1. View images from the Views of a People Learning Object and read article http://www.media-awareness.ca/english/issues/stereotyping/aboriginal_people/aboriginal_news.cfm
  2. Familiarize yourself with the website and the historical pictures that depict Wolastoqiyik. For each picture have the student create a headline for the picture. 
  3. Select three pictures and divide the class so that 1/3 of the class is focused on one of the pictures. 
  4. Have each student compose a 300 word newspaper article explaining the “story” behind the photo/painting etc. 
  5. Next class have the students gather in groups according to the picture they have been assigned and read a minimum of three articles written by their peers. 
  6. As a class, on the overhead/blackboard/power-point, write a list of observations that they made by perspective and truth behind the reality.
  7. Instructions for students:
    • Try to determine the audience the picture/photograph was produced for…does this determine the layout/mood/authenticity of the picture?
    • Select a picture that captures your imagination.
    • Be conscious of the words and phrases that you use to convey your story. Is your story based on a story that you are familiar with-if yes, were the participants Aboriginal?
    • Did you find similarities when comparing the stories? If yes, why do you think this occurred, if no –what do you think accounts for it?

PART 2

  1. Have students brainstorm recent stories that they have heard about Aboriginals in the news. 
  2. Distribute article Aboriginals in the News 
  3. After they have finished, have each student identify five ideas that they were not aware of prior to reading the article. 
  4. Have the students write a newspaper article discussing in their own words what they now understanding about the depiction of Aboriginals in the news.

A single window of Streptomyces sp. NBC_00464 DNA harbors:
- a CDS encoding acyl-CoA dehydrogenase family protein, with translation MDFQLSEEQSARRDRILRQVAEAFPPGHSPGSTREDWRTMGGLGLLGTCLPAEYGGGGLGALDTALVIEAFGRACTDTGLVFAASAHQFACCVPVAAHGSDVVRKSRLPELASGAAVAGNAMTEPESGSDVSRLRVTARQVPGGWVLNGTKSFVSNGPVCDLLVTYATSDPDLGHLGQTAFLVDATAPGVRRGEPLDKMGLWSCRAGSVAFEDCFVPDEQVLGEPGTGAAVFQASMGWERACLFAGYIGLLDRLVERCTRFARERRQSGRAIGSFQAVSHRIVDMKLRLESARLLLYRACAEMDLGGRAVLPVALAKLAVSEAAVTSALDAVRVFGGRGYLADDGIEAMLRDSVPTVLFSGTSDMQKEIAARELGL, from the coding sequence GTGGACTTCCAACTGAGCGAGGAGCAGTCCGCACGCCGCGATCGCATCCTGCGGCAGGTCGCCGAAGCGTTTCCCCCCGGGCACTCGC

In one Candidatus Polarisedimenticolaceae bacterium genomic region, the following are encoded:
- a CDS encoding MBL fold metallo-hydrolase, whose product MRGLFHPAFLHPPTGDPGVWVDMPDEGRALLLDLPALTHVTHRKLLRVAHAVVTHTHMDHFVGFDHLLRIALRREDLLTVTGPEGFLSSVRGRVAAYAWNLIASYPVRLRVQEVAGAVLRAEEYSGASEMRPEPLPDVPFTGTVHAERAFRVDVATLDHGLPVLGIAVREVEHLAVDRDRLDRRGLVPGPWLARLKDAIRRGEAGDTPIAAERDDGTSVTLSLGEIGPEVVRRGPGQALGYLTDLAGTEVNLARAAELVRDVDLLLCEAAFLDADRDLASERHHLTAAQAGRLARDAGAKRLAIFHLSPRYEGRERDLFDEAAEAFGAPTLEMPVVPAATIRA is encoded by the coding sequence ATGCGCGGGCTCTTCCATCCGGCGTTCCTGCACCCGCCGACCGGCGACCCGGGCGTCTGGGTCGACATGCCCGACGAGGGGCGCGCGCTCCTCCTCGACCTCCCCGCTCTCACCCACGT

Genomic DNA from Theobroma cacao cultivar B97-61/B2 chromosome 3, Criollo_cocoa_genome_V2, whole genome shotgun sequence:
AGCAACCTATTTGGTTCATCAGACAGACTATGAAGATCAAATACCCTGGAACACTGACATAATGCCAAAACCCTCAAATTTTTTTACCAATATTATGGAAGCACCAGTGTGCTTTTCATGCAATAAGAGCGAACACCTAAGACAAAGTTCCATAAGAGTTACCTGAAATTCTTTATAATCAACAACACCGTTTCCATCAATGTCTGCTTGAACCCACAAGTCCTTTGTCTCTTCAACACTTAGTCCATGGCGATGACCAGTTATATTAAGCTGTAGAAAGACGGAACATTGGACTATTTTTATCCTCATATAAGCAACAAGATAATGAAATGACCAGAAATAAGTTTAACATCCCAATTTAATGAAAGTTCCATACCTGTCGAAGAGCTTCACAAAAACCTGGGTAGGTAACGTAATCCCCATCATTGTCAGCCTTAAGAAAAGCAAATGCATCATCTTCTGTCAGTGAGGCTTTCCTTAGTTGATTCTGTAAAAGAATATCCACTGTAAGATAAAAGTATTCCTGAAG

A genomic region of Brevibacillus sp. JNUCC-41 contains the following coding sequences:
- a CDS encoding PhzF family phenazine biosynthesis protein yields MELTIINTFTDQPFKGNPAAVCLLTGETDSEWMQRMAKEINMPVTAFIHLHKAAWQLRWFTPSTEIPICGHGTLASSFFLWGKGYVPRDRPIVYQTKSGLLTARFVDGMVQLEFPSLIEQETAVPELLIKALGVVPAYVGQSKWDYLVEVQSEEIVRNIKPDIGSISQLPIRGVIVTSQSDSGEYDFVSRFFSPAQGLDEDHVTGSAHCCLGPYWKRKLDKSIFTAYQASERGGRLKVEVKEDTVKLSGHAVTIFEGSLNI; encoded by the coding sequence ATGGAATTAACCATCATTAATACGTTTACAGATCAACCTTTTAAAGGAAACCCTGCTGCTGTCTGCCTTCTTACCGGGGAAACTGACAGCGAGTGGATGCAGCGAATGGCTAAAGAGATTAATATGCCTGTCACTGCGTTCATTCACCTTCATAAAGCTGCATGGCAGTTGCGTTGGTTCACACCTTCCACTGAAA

5. Bonus marks: make a connection between the historical perception and modern depiction of Aboriginals
  6. Instructions for students:
    • What images come to your mind when you think of Aboriginals in the news?
    • What kinds of articles are not written about Aboriginals.

Suggested Assessment Strategies: 
Students will be directed with specific questions relating to the material to undercover the media’s role in point of view.

Section Three: Project/Lesson Resources

Web-Based Resources:
http://website.nbm-mnb.ca/Koluskap/index.php  
http://www.media-awareness.ca/english/issues/stereotyping/aboriginal_people/aboriginal_news.cfm
Disclaimer: The recommended web-resources included here have been scrutinized for their grade and age appropriateness; however, contents on links on the Internet change continuously. It is advisable that teachers preview all links before recommending them to students.


© 2007, New Brunswick Museum. All Rights Reserved.

Section One: Project/Lesson Overview

Grade: 12

Subject: Media Studies and Journalism

Lesson Title: Wolastoqiyik: History in the Media

Lesson Description: Students will gain an understanding of how the media affects reality; what is seen and not seen have a profound impact upon our perceptions and consideration of issues and events.

Time Required: 2 x 60 minute classes

Specific Curriculum Outcomes: consistently demonstrate active listening and concern for the needs, rights and feelings of others  demonstrate how spoken language influences and manipulates, and reveals ideas, values and attitudes  demonstrate how media messages influence and manipulate audiences  examine and create media products to help understand social, political and cultural values  demonstrate an understanding of how media constructs reality  examine how texts construct notions of role, behaviour, cult Read More